Ring a Ding Ding
I never thought I would see the day when I could dislike William Powell. The star of such great comedies as My Man Godfrey and the Thin Man movies could never be an outright asshole, or so I thought. In Life with Father Powell’s persona as the head of family is revealed in full before we ever see the man. The start of the film is seen from the perspective of a new maid in the 1880s homestead whose nerves at pleasing the specter of father, Clar(ence) Day, lead to a variety of comical bumblings and her quick departure from employment.
I had a difficult start with Life with Father because Powell’s character is so off-putting as a man who has to have everything his way and be in control of all circumstances within the home and without. Add to that the dreadful red hair and mustache and you have just about lost me. That is until I realize what is going on has less to do with father and more to do with Irene Dunne‘s mother figure. It might take the viewer a time to discover whether Vinnie Day is a ditz who cannot seem to keep track of the money she spends or a clever woman who knows just how to manipulate her husband to keep him from destroying their happy family.
A particularly enjoyable moment comes when Dunne explains to her husband that because their son returned a $15 pug statuette to the store and brought home a $15 suit, that none of his money was actually spent. While Powell insists that he either paid for the pug or the suit, Dunne assures him he could not have paid for the pug because they do not have it, and he could not have paid for the suit because it was gained by exchange of the pug. The conversation is nonsense, but Dunne plays it off with an almost air-headed reasoning that somehow soothes her husband to quiet.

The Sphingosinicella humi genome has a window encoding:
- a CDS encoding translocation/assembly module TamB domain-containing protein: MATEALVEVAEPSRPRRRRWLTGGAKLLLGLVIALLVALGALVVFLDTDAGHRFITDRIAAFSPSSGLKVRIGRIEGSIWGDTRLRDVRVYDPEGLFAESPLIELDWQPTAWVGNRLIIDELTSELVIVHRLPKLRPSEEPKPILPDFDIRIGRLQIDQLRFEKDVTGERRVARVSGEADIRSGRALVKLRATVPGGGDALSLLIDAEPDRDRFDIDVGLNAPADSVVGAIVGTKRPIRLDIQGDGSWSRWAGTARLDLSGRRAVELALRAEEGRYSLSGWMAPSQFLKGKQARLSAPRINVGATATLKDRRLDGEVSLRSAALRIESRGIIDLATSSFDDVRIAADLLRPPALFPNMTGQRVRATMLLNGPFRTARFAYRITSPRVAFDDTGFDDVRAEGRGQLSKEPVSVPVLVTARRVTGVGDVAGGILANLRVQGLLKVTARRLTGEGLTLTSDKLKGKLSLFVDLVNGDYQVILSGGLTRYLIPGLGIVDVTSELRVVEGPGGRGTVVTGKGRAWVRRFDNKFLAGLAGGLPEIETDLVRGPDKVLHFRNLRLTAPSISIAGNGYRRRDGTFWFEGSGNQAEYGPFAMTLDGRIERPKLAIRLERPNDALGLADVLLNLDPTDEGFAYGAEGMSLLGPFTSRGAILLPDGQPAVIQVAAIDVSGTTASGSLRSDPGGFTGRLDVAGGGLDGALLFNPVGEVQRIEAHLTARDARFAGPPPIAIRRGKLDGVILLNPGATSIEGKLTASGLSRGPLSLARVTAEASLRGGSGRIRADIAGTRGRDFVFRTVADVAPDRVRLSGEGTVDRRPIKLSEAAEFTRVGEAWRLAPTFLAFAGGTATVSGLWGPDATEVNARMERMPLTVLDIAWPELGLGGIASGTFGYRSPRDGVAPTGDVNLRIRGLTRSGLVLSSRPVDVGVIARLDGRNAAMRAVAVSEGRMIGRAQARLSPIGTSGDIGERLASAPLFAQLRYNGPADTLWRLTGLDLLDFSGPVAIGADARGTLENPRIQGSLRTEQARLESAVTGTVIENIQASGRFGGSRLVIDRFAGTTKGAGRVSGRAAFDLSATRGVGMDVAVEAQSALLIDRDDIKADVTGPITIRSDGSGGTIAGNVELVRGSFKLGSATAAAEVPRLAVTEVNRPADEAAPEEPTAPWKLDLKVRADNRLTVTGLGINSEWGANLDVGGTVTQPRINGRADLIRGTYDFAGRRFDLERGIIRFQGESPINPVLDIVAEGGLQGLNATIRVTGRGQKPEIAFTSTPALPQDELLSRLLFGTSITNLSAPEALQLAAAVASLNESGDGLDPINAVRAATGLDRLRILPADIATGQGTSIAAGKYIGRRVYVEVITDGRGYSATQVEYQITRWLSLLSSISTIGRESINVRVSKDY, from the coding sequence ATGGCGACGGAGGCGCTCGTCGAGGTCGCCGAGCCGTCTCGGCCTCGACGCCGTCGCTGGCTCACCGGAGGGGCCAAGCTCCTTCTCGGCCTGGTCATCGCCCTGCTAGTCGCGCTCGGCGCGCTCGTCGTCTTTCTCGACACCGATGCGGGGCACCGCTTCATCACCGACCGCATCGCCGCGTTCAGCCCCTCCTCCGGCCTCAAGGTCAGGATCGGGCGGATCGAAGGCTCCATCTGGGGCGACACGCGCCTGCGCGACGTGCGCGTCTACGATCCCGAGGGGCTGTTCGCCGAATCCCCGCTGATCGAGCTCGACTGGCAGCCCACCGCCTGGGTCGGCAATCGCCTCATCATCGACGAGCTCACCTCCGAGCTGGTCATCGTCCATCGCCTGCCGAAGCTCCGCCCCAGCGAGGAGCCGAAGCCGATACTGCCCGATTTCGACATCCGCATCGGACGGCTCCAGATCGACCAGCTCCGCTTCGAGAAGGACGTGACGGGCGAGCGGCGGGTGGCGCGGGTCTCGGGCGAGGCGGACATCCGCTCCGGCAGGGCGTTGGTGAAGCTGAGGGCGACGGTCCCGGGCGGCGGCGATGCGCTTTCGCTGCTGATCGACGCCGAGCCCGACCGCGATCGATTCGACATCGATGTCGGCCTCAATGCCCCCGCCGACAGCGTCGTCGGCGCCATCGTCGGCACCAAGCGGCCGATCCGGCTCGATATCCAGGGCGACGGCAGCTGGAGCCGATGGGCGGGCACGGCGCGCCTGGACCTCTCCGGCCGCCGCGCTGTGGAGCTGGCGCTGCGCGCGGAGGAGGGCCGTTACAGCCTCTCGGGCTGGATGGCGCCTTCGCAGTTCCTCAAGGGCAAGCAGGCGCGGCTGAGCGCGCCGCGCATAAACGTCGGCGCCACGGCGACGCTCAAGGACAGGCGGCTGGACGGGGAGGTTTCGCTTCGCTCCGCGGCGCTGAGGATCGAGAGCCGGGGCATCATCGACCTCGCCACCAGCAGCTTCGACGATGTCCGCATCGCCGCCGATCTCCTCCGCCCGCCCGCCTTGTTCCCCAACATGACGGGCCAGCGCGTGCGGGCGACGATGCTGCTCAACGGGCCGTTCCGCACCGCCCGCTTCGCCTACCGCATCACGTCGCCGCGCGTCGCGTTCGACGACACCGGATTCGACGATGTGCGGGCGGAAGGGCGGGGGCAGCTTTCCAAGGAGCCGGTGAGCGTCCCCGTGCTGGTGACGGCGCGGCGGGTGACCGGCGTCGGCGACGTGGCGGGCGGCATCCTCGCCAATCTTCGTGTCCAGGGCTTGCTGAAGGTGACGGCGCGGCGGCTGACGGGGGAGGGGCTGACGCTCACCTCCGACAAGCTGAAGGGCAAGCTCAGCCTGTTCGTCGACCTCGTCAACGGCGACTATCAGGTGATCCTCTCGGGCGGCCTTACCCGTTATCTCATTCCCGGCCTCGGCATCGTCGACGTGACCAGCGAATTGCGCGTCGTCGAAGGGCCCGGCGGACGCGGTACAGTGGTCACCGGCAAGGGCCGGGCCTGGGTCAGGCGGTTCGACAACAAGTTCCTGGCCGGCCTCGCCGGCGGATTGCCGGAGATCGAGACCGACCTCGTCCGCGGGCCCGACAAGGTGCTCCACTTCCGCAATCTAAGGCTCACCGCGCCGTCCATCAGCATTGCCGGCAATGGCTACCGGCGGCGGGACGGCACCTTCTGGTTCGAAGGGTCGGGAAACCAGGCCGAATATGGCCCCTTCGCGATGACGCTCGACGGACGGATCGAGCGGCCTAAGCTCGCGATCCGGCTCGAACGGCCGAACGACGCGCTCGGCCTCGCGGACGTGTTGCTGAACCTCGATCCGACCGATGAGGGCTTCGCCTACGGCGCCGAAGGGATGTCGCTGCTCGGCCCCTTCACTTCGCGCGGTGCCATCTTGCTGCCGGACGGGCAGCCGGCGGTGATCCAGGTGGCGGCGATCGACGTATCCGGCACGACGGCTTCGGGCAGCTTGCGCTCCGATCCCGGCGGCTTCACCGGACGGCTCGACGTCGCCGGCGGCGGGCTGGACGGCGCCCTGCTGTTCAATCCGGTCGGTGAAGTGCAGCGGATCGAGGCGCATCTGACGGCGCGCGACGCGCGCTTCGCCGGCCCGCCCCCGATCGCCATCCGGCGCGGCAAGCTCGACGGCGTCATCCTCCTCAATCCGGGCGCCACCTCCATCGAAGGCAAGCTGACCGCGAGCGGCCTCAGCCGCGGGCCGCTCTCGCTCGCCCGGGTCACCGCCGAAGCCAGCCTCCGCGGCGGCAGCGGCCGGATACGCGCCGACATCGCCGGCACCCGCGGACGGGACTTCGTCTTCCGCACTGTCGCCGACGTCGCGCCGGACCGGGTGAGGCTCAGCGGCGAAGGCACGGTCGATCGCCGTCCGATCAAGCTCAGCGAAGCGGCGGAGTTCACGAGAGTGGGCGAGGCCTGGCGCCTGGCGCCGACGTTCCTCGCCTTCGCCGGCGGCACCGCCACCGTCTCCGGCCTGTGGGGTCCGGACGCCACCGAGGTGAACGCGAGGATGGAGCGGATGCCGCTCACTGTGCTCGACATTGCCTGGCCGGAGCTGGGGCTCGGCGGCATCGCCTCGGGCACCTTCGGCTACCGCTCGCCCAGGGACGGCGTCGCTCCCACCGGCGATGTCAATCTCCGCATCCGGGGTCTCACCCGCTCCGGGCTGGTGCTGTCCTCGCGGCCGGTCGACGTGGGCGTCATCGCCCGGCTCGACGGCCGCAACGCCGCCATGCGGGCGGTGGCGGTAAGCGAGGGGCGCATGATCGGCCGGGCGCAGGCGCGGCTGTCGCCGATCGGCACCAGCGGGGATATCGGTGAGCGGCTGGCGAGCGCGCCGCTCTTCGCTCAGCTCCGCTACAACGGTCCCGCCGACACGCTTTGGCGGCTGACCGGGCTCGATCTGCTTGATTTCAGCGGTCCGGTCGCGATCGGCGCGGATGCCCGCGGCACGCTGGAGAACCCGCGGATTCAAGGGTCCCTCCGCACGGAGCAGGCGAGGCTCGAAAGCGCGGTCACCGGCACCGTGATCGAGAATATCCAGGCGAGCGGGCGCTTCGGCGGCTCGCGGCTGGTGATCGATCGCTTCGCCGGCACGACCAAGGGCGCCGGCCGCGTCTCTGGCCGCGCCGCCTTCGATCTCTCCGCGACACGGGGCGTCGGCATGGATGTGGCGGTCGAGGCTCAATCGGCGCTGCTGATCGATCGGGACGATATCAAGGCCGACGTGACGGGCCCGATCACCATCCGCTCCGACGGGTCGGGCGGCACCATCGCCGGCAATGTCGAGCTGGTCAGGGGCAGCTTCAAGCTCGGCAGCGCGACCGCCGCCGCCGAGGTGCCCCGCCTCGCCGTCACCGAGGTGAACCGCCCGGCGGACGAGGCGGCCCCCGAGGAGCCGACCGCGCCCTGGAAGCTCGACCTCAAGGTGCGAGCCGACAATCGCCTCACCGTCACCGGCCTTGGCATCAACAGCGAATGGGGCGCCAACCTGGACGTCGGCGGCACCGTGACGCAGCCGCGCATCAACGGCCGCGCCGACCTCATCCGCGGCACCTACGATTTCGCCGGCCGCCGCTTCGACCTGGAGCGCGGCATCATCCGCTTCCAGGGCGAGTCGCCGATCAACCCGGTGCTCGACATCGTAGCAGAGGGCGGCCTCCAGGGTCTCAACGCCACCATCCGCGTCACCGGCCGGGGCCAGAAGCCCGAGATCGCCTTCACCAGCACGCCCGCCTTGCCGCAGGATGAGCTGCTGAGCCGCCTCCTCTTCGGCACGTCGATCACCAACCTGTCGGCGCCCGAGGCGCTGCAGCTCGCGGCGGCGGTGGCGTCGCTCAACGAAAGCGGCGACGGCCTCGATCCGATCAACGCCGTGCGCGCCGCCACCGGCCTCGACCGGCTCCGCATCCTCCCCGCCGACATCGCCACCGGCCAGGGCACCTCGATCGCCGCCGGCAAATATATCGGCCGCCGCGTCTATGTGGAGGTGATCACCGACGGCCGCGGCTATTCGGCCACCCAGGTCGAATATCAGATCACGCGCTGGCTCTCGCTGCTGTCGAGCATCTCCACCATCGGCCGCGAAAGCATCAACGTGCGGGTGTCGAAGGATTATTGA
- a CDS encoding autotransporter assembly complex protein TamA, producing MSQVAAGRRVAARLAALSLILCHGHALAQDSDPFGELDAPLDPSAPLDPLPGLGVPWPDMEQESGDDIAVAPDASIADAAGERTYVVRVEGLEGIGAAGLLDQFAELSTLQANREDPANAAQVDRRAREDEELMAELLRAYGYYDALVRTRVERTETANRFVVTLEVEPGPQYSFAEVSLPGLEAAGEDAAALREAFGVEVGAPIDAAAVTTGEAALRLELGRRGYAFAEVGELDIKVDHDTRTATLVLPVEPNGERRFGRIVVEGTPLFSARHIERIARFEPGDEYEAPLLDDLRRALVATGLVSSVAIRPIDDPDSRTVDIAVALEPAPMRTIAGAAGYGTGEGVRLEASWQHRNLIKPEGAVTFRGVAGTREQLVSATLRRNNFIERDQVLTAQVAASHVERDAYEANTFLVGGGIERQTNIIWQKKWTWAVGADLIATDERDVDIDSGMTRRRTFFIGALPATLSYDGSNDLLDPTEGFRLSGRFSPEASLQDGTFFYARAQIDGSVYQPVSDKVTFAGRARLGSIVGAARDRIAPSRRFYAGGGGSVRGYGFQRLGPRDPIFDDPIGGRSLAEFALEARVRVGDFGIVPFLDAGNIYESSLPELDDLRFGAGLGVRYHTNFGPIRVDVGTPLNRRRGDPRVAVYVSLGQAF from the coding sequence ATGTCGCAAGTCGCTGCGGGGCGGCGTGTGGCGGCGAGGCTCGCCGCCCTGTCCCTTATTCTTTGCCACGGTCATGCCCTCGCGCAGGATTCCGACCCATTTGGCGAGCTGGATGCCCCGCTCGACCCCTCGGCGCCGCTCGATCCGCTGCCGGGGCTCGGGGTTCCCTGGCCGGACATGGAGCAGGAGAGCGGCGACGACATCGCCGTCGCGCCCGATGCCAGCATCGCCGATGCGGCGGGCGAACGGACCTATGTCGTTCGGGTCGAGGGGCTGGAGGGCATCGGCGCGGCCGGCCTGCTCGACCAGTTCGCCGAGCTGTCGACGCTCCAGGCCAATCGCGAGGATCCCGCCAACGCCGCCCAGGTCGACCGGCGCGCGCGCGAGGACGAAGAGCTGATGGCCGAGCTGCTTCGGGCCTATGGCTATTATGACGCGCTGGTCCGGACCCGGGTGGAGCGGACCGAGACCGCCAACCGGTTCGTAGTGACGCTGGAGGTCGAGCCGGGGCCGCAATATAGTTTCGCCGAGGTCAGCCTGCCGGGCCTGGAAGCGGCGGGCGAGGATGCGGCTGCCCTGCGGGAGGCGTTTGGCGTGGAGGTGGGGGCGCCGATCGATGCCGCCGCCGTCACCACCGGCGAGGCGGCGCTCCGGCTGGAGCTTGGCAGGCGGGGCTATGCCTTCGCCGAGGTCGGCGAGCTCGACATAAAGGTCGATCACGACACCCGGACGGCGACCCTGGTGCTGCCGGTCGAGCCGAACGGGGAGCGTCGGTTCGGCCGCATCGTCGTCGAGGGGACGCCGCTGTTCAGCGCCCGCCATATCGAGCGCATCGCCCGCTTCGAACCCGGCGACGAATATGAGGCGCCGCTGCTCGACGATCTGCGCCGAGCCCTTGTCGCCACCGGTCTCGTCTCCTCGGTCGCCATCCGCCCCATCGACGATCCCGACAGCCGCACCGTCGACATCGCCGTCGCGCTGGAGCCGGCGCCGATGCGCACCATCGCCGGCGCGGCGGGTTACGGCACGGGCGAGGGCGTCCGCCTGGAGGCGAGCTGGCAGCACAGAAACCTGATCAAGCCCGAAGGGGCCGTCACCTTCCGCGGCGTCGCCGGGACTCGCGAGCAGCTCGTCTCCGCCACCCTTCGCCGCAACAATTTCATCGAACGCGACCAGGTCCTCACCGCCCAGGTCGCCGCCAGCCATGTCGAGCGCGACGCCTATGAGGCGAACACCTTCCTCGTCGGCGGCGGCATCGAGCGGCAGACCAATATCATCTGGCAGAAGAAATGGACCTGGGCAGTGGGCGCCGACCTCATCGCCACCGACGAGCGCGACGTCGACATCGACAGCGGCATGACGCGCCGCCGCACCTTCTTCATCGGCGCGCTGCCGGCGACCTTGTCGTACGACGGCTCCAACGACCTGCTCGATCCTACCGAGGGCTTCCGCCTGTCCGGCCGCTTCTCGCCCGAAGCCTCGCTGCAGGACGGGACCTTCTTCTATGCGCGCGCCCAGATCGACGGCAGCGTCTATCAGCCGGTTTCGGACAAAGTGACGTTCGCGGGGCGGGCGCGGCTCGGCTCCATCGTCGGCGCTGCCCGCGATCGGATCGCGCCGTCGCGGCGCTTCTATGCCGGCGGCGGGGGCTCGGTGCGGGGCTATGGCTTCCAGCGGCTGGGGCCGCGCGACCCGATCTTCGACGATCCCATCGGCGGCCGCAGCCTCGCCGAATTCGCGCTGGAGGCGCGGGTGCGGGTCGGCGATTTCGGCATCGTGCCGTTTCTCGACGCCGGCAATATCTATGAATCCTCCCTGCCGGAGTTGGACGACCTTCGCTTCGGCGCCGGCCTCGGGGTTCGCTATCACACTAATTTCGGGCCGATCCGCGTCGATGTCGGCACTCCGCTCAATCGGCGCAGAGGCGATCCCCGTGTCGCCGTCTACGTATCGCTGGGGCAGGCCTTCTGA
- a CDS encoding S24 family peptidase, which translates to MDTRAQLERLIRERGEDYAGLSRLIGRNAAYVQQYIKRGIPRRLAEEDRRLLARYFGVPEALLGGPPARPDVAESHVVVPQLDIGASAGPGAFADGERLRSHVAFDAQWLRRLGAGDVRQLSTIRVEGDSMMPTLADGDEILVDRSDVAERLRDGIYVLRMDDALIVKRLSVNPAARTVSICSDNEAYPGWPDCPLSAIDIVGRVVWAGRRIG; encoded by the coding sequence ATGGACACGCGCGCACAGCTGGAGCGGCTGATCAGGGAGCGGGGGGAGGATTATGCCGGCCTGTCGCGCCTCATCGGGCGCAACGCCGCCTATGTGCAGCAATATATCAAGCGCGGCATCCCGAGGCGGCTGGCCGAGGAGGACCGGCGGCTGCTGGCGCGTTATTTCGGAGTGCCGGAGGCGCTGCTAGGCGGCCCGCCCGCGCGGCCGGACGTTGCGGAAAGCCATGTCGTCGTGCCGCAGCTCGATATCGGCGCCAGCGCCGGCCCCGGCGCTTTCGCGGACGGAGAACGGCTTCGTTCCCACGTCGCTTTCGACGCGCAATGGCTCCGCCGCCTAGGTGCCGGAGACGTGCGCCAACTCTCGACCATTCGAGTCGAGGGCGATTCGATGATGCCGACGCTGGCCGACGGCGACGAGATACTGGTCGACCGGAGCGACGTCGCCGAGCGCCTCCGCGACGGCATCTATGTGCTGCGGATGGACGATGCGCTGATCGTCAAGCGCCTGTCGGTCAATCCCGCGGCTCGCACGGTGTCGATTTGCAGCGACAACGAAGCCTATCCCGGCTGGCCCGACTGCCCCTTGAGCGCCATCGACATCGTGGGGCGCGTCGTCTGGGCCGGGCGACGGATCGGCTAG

Also in the picture is an adolescent Elizabeth Taylor, who plays a love interest for the eldest son, Clarence Jr. Because he shares a name with his father, a comedic thread works its way through the plot wherein Powell continually accepts the boy’s mail as his own. He is bewildered by a letter from a female he does not know who purports to have sat on his lap. Powell’s blood pressure rises at the accusations while the son prods him to continue reading, playing dumb to the letter being his.
I was drawn to Life with Father because of the pairing of Powell and Dunne, both great comedic actors. Although I was not convinced of it at first, I was surely rewarded for my faith in their talents.